Giving and receiving constructive feedback is central to achieving positive change across a company. Given the sensitive nature of this kind of exchange, it helps to approach it with a plan and with confidence. In this article, we provide 5 tips for feeling more comfortable with giving constructive feedback to your employees and peers.

How to give constructive feedback. Article by Netigate.

1. Pay attention to the circumstances

It can be difficult to determine the best time to share constructive feedback. There are, however, approaches you can use to make it easier for both yourself and the person who will receive the information. A good foundation to stand on is when there is already a good feedback culture at the company. This will typically mean that employees are used to giving and receiving feedback and understand the benefits doing so.

It’s also essential to pay close attention to how you present your feedback. Choose to have the meeting in a place where you feel the employee will feel safe. This will help to create a better atmosphere for everyone involved. If you aren’t able to do this, there’s a greater risk that the feedback won’t be well received. Ultimately, giving constructive feedback is largely about how and under what circumstances it is given.

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2. The ‘I-message’

Plan your words well before you present your feedback to your employee. An I-message is the basis for your message to be perceived as friendly and not as a personal attack. Start from the self and craft your words accordingly: i.e. “I have seen the emails you have sent to me…” instead of saying they send far too many emails. Make sure to put the weight on the positive intention that the employee probably had with the behaviour.

3. The structure of constructive feedback

The feedback ladder is a model that is useful for better understanding the recipient’s reactions. The model consists of five stages:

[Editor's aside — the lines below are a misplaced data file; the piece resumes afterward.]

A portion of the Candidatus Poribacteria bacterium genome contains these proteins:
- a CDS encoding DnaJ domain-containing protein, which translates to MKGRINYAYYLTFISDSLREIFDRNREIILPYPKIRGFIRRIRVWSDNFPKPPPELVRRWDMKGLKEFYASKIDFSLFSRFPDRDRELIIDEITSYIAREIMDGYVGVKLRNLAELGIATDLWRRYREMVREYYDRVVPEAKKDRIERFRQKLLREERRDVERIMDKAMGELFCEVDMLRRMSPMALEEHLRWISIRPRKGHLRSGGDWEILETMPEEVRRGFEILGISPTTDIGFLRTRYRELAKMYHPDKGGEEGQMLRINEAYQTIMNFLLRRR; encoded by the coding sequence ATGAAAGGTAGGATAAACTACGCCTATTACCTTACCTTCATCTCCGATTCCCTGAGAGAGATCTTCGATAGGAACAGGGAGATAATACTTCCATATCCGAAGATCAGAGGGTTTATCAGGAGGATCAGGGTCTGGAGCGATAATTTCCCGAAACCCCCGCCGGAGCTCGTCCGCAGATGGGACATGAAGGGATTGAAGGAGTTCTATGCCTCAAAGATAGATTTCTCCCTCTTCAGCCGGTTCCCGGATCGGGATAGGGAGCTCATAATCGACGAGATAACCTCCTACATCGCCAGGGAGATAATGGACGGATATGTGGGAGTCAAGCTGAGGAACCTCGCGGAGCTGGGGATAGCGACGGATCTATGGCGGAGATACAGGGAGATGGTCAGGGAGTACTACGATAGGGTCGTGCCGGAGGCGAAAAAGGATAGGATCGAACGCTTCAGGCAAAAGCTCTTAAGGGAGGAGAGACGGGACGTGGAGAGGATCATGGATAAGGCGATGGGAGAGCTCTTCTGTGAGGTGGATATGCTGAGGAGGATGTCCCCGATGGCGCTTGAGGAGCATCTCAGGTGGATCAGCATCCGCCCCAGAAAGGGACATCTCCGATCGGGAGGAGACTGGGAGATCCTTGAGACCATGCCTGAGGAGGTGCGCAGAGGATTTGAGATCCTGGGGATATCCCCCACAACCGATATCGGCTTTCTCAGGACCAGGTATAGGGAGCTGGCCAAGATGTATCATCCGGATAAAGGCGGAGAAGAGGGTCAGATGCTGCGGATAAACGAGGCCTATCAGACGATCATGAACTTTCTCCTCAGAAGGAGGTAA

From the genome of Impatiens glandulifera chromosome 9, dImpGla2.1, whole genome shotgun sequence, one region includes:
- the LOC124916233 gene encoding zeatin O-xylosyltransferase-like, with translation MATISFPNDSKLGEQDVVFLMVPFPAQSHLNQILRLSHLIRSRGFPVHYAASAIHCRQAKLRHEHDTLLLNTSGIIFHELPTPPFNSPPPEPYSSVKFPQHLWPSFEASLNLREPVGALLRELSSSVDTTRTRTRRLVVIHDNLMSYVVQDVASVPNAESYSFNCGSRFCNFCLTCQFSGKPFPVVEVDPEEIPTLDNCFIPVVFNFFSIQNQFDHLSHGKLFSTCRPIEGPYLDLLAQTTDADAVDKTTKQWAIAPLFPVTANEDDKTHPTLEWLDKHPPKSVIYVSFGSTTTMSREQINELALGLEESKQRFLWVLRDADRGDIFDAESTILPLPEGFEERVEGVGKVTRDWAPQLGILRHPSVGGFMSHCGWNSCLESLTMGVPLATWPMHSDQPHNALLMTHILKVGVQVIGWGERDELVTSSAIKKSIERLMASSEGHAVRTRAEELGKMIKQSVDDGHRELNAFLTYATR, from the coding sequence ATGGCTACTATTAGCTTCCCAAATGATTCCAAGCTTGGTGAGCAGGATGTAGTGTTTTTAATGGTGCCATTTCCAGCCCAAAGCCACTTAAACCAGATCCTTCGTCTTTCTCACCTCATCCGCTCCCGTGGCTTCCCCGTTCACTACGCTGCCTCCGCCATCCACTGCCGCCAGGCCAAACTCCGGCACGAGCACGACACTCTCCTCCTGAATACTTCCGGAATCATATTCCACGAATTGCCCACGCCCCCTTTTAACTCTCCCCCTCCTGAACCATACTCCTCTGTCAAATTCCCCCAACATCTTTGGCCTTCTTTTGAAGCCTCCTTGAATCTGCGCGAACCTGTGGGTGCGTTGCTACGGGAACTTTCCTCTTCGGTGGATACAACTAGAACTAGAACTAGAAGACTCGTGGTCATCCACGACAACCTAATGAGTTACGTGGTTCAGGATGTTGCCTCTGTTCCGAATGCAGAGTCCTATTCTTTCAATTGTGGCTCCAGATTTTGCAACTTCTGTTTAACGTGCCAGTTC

1. Reject
  2. Defend
  3. Explain
  4. Understand
  5. Change

In the first three stages, the recipient rejects the feedback, even if it’s constructive. Our aim is to get to step 5 because that is when change will take place and the recipient will be ready for the feedback they receive. Making constructive feedback easier to digest is about balance. If the feedback is of a negative nature, try to make your approach positive and encouraging. A positive outcome marked by understanding and change is more likely when the employee in question feels that you are providing the feedback to help them develop. Treat it as a problem-solving exercise where you both work together to achieve positive change.

Furthermore, you should be direct with what you want to achieve. Ask the employee how he or she views the feedback you have just provided.

4. Follow-up

It is of the utmost importance that you always follow-up on your feedback to ensure it has weight. In this way, the employee who has received the feedback will also feel prioritised. Feel free to schedule continuous meetings for feedback. Furthermore, it helps if you show that you are available for questions if employees are unsure about improvements or bringing about change.

5. Foster meaningful change

Feedback is the key to creating positive change. Everyone, regardless of position, needs input to be able to develop both professionally and on a personal level. Giving constructive feedback is a balancing act on several levels: it should not be given too quickly and be well thought out in order to achieve the change that is intended.

No matter what your company’s feedback culture looks like, it’s important to nurture good dialogues with your employees. You can do an employee survey as a first step, for instance, to give you a general overview of how your employees feel at work. This will then provide a useful springboard for more in-depth discussions.

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